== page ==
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Pence Stumps For Rothfus, Skewers Lamb, In Closely Watched 17th District

Keith Srakocic
Vice President Mike Pence speaking at an America First Policies Event in Pittsburgh on Feb. 2, 2018.

Republican Congressman Keith Rothfus, running for reelection in one of the most closely watched House races in the country, got a boost from Vice President Mike Pence Saturday afternoon.

"I was for Keith Rothfus before it was cool," Pence joked before a crowd of about 100 people in a Moon Township hotel ballroom.

The visit followed a pair of presidential tweets earlier Saturday in which Donald Trump referred to Pence's opponent, Democrat Conor Lamb, as "Lamb the sham" and said — obscurely — that Lamb has been "telling everyone how much he likes me," while voting against him. Rothfus, Trump tweeted, was "one of the finest men around."

Trump used the same insult during a special election held just over three months ago, and made a similar claim about Lamb's purported kind words for him earlier this year. The statement was factually challenged then -- Lamb largely eschewed discussing the president during that campaign, even while criticizing Republican priorities -- and little has changed since then.

Pence, too, followed a script much like the one he used during his last trip to the area, a February appearance in support of state Rep. Rick Saccone, the Republican Lamb beat in March. As he did during that earlier visit, Pence linked Lamb to House Democratic leader Nancy Pelosi and called out Lamb’s opposition to a Republican tax cut plan passed late last year.

"We all remember that special election that happened just a few months ago," Pence said. "Remember? I mean, we didn’t know much about now-Congressman Conor Lamb, did we? ... The only thing he said for sure, was that if Conor Lamb had been a Congressman then, he would have voted against those tax cuts."

Thanks to those cuts, Pence asserted, "This economy is rolling back. Steel City is coming back. Pennsylvania is coming back, the American economy is rolling.” (He cited a decision by U.S. Steel to restart a blast furnace, although that furnace is located in Illinois. )

Pence faulted Lamb for a number of votes he’s made since being elected, most notably a "right to try" bill. The legislation enhances access to unproven treatments for patients with life-threatening illnesses.  The measure is controversial, with some concerned it could put more people at risk of taking dangerous medication, and others portraying it as a last-ditch effort to help those in need.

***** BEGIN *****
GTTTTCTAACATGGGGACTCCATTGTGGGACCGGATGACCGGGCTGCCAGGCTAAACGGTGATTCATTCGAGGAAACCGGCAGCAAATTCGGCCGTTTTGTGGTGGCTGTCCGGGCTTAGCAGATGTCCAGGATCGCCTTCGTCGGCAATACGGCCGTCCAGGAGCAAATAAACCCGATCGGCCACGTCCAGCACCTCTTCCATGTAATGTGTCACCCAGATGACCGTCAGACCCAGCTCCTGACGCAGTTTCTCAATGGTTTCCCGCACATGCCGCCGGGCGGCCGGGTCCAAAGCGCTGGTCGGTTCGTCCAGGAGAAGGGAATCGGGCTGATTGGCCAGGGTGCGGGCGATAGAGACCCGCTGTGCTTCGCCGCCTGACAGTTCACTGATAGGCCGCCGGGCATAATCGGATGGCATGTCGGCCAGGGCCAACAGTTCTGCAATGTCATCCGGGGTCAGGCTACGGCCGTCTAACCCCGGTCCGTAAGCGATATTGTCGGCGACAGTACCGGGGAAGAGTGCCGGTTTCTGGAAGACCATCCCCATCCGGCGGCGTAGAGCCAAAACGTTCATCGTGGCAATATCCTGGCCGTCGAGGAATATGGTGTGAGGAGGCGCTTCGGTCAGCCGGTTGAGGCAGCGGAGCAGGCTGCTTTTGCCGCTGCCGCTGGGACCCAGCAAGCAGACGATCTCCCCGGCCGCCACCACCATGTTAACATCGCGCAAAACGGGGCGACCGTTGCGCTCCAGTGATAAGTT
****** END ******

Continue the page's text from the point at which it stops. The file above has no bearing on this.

Lamb “voted with Washington D.C. and not for vulnerable families … when he voted against that bill," Pence said.

The Lamb campaign responded to the event in a statement:

"While Keith Rothfus was performing on stage today courting his special interest donors, Conor Lamb was out this morning working with veterans on housing assistance programs, and this afternoon visiting with constituents and local businesses affected by last week's floods."

Pence's visit, and Trump's tweets, reflect the importance of the race in the 17th Congressional District, which consists of Beaver County and a broad swath of suburbs in Allegheny County.

Democratic hopes for capturing control of the House would be bolstered by a win here. The race, which pundits rate as a toss-up, is the only contest in which two incumbents face each other. That's the result of a court-ordered statewide redistricting that took place earlier this year. Lamb beat Saccone to represent the former 18th district, only to have his Mt. Lebanon homebase be drawn into a district that overlays much of Rothfus' current 12th.

Rothfus called attention to the race's stakes while introducing Pence. "If Republicans don’t hold the House, our friend Maxine ‘Impeach 45’ Waters is going to chair the Financial Services Committee," Rothfus said, as the crowd jeered the California Democrat's name. "We don’t want that to happen."


Rothfus later told reporters that the comparatively modest crowd was made up of campaign contributors — some of whom had paid for photographs with the vice president prior to his appearance — and friends, rather than a rally.

He also noted that he had bucked Trump on some votes, particularly on spending bills that ran against his own fiscal conservatism. But he largely endorsed the president’s job performance, even on controversial matters such as the White House's separation of immigrant children from their families at the border.

That policy, which has stripped over 2,000 children from their parents and sent them to Pittsburgh and other cities, generated a firestorm. Trump reversed the policy on Wednesday with an executive order, but the fate of children already separated remains unclear.

"I think the president has heard the criticisms and the president has acted," Rothfus said. Asked whether it would have been better for Trump to anticipate those problems in advance, he said,  “We have a problem down on the southern border."


Nearly three decades after leaving home for college, Chris Potter now lives four miles from the house he grew up in -- a testament either to the charm of the South Hills or to a simple lack of ambition. In the intervening years, Potter held a variety of jobs, including asbestos abatement engineer and ice-cream truck driver. He has also worked for a number of local media outlets, only some of which then went out of business. After serving as the editor of Pittsburgh City Paper for a decade, he covered politics and government at the Pittsburgh Post-Gazette. He has won some awards during the course of his quarter-century journalistic career, but then even a blind squirrel sometimes digs up an acorn.